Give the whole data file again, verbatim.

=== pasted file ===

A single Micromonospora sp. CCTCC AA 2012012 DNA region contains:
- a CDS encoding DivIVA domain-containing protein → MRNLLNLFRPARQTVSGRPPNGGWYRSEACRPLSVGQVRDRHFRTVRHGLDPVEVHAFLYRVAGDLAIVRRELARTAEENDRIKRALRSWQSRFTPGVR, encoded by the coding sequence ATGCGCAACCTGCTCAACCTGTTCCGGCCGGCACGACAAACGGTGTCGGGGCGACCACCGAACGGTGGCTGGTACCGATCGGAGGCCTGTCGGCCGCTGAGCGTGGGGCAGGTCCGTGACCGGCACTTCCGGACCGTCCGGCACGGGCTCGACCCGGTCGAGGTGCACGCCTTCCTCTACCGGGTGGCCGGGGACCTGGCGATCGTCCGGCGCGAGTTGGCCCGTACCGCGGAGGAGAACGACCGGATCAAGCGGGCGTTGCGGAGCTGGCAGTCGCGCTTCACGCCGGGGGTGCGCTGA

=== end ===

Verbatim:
A single Micromonospora sp. CCTCC AA 2012012 DNA region contains:
- a CDS encoding DivIVA domain-containing protein → MRNLLNLFRPARQTVSGRPPNGGWYRSEACRPLSVGQVRDRHFRTVRHGLDPVEVHAFLYRVAGDLAIVRRELARTAEENDRIKRALRSWQSRFTPGVR, encoded by the coding sequence ATGCGCAACCTGCTCAACCTGTTCCGGCCGGCACGACAAACGGTGTCGGGGCGACCACCGAACGGTGGCTGGTACCGATCGGAGGCCTGTCGGCCGCTGAGCGTGGGGCAGGTCCGTGACCGGCACTTCCGGACCGTCCGGCACGGGCTCGACCCGGTCGAGGTGCACGCCTTCCTCTACCGGGTGGCCGGGGACCTGGCGATCGTCCGGCGCGAGTTGGCCCGTACCGCGGAGGAGAACGACCGGATCAAGCGGGCGTTGCGGAGCTGGCAGTCGCGCTTCACGCCGGGGGTGCGCTGA